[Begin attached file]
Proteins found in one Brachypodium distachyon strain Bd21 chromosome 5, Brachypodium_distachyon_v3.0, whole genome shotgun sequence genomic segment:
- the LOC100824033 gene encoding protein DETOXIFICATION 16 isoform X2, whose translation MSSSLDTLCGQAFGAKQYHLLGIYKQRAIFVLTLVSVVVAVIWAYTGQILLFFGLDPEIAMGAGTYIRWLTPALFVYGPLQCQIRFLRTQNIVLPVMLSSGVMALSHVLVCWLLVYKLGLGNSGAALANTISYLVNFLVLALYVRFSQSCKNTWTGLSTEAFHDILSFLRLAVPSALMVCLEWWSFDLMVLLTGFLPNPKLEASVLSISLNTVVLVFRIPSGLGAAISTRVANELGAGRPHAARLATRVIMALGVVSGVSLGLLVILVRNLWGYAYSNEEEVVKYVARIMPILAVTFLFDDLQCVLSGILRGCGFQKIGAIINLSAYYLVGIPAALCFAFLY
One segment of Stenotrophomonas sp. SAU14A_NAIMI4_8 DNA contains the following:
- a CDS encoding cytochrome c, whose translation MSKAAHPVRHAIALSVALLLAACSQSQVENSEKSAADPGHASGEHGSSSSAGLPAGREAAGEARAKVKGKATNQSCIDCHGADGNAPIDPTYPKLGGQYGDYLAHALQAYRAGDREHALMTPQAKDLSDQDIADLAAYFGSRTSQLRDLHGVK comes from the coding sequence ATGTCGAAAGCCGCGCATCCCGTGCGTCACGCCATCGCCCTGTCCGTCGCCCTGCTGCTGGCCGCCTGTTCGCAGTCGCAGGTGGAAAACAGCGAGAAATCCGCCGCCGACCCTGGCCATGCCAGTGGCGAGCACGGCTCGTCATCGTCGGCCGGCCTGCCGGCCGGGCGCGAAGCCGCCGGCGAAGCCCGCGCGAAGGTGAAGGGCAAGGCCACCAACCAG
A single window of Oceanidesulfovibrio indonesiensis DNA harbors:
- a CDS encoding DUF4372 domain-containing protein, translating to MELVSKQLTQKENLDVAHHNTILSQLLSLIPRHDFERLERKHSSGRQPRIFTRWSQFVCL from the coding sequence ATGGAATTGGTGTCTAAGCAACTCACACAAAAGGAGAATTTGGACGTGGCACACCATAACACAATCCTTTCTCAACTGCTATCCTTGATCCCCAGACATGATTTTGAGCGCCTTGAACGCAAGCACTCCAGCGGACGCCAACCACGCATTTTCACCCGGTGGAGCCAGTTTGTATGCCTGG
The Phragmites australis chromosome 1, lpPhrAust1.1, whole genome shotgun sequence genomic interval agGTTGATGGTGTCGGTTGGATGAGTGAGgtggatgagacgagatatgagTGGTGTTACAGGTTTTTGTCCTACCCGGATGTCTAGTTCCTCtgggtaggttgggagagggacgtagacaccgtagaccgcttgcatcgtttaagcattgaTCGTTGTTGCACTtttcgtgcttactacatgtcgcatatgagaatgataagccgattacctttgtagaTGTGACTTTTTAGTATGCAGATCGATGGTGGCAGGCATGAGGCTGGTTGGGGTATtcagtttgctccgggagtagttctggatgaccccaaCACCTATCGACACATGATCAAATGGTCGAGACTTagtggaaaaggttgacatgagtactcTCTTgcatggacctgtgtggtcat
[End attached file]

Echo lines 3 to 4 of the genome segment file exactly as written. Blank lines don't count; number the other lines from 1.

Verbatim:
One segment of Stenotrophomonas sp. SAU14A_NAIMI4_8 DNA contains the following:
- a CDS encoding cytochrome c, whose translation MSKAAHPVRHAIALSVALLLAACSQSQVENSEKSAADPGHASGEHGSSSSAGLPAGREAAGEARAKVKGKATNQSCIDCHGADGNAPIDPTYPKLGGQYGDYLAHALQAYRAGDREHALMTPQAKDLSDQDIADLAAYFGSRTSQLRDLHGVK comes from the coding sequence ATGTCGAAAGCCGCGCATCCCGTGCGTCACGCCATCGCCCTGTCCGTCGCCCTGCTGCTGGCCGCCTGTTCGCAGTCGCAGGTGGAAAACAGCGAGAAATCCGCCGCCGACCCTGGCCATGCCAGTGGCGAGCACGGCTCGTCATCGTCGGCCGGCCTGCCGGCCGGGCGCGAAGCCGCCGGCGAAGCCCGCGCGAAGGTGAAGGGCAAGGCCACCAACCAG